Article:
Japanese Journalist Freed from Syria
Jumpei Yasuda, a freelance journalist from Japan, was freed after being held in captivity by militants in Syria since 2015. Yasuda is now being held in an immigration facility in Turkey and is believed to be in a healthy, stable condition. His captors were members of Hay’at Tahrir al-Sham, which is known for holding foreigners hostage and demanding ransom from their governments. The group was previously affiliated with al Qaeda.
The Japanese government did not pay the $10 million ransom, nor did they negotiate with the captors. Rather, they worked through allies in the region, namely Qatar and Turkey, and took advantage of known information networks to coordinate the release of Yasuda. This reluctance by the Japanese government to fight for Yasuda’s release stems both from government policy and public resentment towards individuals who travel to dangerous countries.
Yasuda had faced hostility when he travelled to Iraq, where he was held hostage for three days with a group of other Japanese citizens. Upon their return to safety, the hostages faced a malicious welcome as individuals criticized them as “Japan’s shame,” even going so far as to say they got what they deserved. In spite of this hostility, Yasuda resumed his freelance reporting in Syria years later where he was once again captured.
Yasuda, in a video from 2016 where he was allowed by his captors to plead for freedom, commented on the Japanese government’s attitude towards those who enter conflict zones. In the video, Yasuda says “I have to say to something to my country: When you're sitting there, wherever you are, in a dark room, suffering with the pain, there's still no one. No one answering. No one responding. You're invisible. You are not exist. No one care about you."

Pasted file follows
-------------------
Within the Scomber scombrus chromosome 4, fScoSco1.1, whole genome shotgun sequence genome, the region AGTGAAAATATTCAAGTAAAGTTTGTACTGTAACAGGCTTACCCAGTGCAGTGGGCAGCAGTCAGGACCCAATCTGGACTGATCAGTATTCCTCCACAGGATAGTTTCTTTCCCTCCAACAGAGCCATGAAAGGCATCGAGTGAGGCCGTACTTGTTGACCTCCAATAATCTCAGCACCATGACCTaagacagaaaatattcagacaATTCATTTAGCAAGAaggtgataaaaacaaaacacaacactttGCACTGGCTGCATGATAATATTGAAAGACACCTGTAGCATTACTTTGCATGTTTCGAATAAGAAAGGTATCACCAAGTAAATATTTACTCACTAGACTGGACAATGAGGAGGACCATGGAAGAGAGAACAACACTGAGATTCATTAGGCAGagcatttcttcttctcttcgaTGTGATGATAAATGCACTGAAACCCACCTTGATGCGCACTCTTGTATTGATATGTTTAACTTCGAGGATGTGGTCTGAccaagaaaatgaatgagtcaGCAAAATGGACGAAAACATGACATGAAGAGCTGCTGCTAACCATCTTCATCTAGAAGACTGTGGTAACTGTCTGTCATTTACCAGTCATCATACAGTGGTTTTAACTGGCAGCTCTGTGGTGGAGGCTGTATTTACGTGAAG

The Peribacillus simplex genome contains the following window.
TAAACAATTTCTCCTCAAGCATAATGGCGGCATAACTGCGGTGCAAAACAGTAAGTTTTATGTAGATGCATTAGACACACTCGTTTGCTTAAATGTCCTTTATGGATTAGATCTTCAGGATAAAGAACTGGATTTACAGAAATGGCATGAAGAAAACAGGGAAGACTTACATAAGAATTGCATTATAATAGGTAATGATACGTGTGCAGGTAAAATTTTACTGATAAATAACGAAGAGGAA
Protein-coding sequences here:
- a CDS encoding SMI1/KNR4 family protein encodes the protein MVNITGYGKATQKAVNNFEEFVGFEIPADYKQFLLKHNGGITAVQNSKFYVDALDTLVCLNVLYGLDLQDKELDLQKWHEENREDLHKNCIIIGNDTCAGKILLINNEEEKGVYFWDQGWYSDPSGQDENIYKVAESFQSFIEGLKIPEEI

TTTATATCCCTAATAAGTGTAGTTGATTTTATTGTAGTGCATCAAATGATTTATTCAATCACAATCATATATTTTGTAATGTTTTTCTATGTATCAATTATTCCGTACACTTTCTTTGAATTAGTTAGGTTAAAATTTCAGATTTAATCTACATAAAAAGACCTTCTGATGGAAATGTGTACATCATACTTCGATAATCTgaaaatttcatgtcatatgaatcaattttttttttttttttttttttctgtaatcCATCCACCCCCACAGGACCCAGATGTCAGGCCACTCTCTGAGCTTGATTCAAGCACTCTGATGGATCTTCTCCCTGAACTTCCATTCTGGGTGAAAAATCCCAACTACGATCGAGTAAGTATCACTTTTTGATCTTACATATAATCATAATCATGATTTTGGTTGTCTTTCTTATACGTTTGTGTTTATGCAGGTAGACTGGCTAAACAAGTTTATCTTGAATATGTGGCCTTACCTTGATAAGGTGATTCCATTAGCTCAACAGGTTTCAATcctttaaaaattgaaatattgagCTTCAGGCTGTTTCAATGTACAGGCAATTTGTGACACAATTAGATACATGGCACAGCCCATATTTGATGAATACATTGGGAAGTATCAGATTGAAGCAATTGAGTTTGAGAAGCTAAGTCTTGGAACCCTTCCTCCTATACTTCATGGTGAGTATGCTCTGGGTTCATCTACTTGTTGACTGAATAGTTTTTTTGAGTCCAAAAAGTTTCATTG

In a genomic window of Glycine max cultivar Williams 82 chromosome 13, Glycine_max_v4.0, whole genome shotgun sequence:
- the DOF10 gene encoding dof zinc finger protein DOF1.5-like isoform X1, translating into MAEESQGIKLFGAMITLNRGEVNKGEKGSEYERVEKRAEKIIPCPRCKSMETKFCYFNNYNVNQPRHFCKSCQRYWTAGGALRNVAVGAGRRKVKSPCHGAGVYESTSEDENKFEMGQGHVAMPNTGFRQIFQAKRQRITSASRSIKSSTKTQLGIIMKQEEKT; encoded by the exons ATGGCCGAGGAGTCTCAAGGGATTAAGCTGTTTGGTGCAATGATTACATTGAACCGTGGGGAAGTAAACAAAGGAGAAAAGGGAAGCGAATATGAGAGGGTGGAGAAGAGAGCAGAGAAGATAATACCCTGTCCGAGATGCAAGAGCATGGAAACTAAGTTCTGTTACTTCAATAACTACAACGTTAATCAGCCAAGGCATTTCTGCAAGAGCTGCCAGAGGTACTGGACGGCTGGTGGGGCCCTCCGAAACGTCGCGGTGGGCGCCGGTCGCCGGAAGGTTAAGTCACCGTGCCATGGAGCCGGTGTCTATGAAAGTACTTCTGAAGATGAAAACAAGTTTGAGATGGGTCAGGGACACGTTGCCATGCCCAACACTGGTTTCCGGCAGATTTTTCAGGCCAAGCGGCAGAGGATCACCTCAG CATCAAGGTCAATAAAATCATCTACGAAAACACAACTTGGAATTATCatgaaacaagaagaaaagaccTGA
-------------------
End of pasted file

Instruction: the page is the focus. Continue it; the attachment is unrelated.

Yasuda’s case has produced debate over Japan’s role in global affairs, particularly its limited participation in humanitarian efforts. Japanese law prohibits the government from paying ransoms or negotiating with terrorist groups. Citizens are expected to follow the advice of the government and stay out of conflict areas, for such activities can undermine Japanese foreign policy. The reasoning behind this cautious outlook on world affairs can be traced to the aftermath of World War II. The U.S. drafted constitution, enacted after the war, barred Japan from having a large standing army.
Such a cautious policy may put freelance journalists like Yasuda in danger abroad, and more individuals are questioning Japan’s role in the Middle East after Yasuda’s release. As humanitarian crises worsen abroad, it may become critical to re-evaluate the role Japan should play as more people become vulnerable to human rights abuses.
Correction: The article states that Yasuda is “now being held in an immigration facility in Turkey,” although Yasuda had already returned to Japan at the time of writing.